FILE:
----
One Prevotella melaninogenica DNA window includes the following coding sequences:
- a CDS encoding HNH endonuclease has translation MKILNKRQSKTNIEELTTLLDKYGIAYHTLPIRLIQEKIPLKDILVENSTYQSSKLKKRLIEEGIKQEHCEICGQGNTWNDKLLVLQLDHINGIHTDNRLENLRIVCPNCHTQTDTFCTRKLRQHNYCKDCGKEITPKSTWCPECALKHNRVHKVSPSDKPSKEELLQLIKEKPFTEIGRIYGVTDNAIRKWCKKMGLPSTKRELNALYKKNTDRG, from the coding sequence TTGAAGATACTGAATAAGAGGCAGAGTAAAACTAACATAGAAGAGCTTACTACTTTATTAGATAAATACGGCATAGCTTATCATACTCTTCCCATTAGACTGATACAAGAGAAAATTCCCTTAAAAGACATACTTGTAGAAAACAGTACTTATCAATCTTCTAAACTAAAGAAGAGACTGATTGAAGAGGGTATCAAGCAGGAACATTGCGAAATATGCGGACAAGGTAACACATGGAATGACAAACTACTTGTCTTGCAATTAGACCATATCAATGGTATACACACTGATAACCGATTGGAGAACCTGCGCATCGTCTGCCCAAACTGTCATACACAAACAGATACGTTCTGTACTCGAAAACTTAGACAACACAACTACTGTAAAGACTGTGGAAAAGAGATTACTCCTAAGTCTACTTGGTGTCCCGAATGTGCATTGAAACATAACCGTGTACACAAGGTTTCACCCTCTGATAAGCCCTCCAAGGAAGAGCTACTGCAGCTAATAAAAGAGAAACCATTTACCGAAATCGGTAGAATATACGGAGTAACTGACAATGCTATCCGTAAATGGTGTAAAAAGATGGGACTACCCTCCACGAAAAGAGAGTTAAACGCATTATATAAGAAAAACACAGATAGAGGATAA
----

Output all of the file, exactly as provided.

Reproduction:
One Prevotella melaninogenica DNA window includes the following coding sequences:
- a CDS encoding HNH endonuclease has translation MKILNKRQSKTNIEELTTLLDKYGIAYHTLPIRLIQEKIPLKDILVENSTYQSSKLKKRLIEEGIKQEHCEICGQGNTWNDKLLVLQLDHINGIHTDNRLENLRIVCPNCHTQTDTFCTRKLRQHNYCKDCGKEITPKSTWCPECALKHNRVHKVSPSDKPSKEELLQLIKEKPFTEIGRIYGVTDNAIRKWCKKMGLPSTKRELNALYKKNTDRG, from the coding sequence TTGAAGATACTGAATAAGAGGCAGAGTAAAACTAACATAGAAGAGCTTACTACTTTATTAGATAAATACGGCATAGCTTATCATACTCTTCCCATTAGACTGATACAAGAGAAAATTCCCTTAAAAGACATACTTGTAGAAAACAGTACTTATCAATCTTCTAAACTAAAGAAGAGACTGATTGAAGAGGGTATCAAGCAGGAACATTGCGAAATATGCGGACAAGGTAACACATGGAATGACAAACTACTTGTCTTGCAATTAGACCATATCAATGGTATACACACTGATAACCGATTGGAGAACCTGCGCATCGTCTGCCCAAACTGTCATACACAAACAGATACGTTCTGTACTCGAAAACTTAGACAACACAACTACTGTAAAGACTGTGGAAAAGAGATTACTCCTAAGTCTACTTGGTGTCCCGAATGTGCATTGAAACATAACCGTGTACACAAGGTTTCACCCTCTGATAAGCCCTCCAAGGAAGAGCTACTGCAGCTAATAAAAGAGAAACCATTTACCGAAATCGGTAGAATATACGGAGTAACTGACAATGCTATCCGTAAATGGTGTAAAAAGATGGGACTACCCTCCACGAAAAGAGAGTTAAACGCATTATATAAGAAAAACACAGATAGAGGATAA